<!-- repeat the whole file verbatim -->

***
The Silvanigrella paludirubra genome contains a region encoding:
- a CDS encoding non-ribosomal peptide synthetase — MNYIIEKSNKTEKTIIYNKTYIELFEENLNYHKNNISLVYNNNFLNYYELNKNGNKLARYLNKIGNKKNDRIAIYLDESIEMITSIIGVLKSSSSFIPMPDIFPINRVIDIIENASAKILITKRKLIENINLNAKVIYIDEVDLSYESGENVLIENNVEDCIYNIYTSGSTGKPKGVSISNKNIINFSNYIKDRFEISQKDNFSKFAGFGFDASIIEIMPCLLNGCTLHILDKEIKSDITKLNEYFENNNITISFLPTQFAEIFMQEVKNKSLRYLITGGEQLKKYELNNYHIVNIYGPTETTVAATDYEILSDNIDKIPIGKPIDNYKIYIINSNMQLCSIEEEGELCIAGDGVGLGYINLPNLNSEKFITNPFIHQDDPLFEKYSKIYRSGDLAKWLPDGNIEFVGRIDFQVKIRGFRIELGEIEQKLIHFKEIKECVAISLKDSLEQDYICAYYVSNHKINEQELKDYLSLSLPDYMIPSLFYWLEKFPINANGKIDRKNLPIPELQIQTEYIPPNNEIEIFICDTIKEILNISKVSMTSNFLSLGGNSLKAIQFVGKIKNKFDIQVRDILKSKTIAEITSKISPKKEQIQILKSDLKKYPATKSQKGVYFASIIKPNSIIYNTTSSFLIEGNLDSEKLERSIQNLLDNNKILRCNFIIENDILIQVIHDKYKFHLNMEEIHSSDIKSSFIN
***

The Silvanigrella paludirubra genome contains a region encoding:
- a CDS encoding non-ribosomal peptide synthetase — MNYIIEKSNKTEKTIIYNKTYIELFEENLNYHKNNISLVYNNNFLNYYELNKNGNKLARYLNKIGNKKNDRIAIYLDESIEMITSIIGVLKSSSSFIPMPDIFPINRVIDIIENASAKILITKRKLIENINLNAKVIYIDEVDLSYESGENVLIENNVEDCIYNIYTSGSTGKPKGVSISNKNIINFSNYIKDRFEISQKDNFSKFAGFGFDASIIEIMPCLLNGCTLHILDKEIKSDITKLNEYFENNNITISFLPTQFAEIFMQEVKNKSLRYLITGGEQLKKYELNNYHIVNIYGPTETTVAATDYEILSDNIDKIPIGKPIDNYKIYIINSNMQLCSIEEEGELCIAGDGVGLGYINLPNLNSEKFITNPFIHQDDPLFEKYSKIYRSGDLAKWLPDGNIEFVGRIDFQVKIRGFRIELGEIEQKLIHFKEIKECVAISLKDSLEQDYICAYYVSNHKINEQELKDYLSLSLPDYMIPSLFYWLEKFPINANGKIDRKNLPIPELQIQTEYIPPNNEIEIFICDTIKEILNISKVSMTSNFLSLGGNSLKAIQFVGKIKNKFDIQVRDILKSKTIAEITSKISPKKEQIQILKSDLKKYPATKSQKGVYFASIIKPNSIIYNTTSSFLIEGNLDSEKLERSIQNLLDNNKILRCNFIIENDILIQVIHDKYKFHLNMEEIHSSDIKSSFIN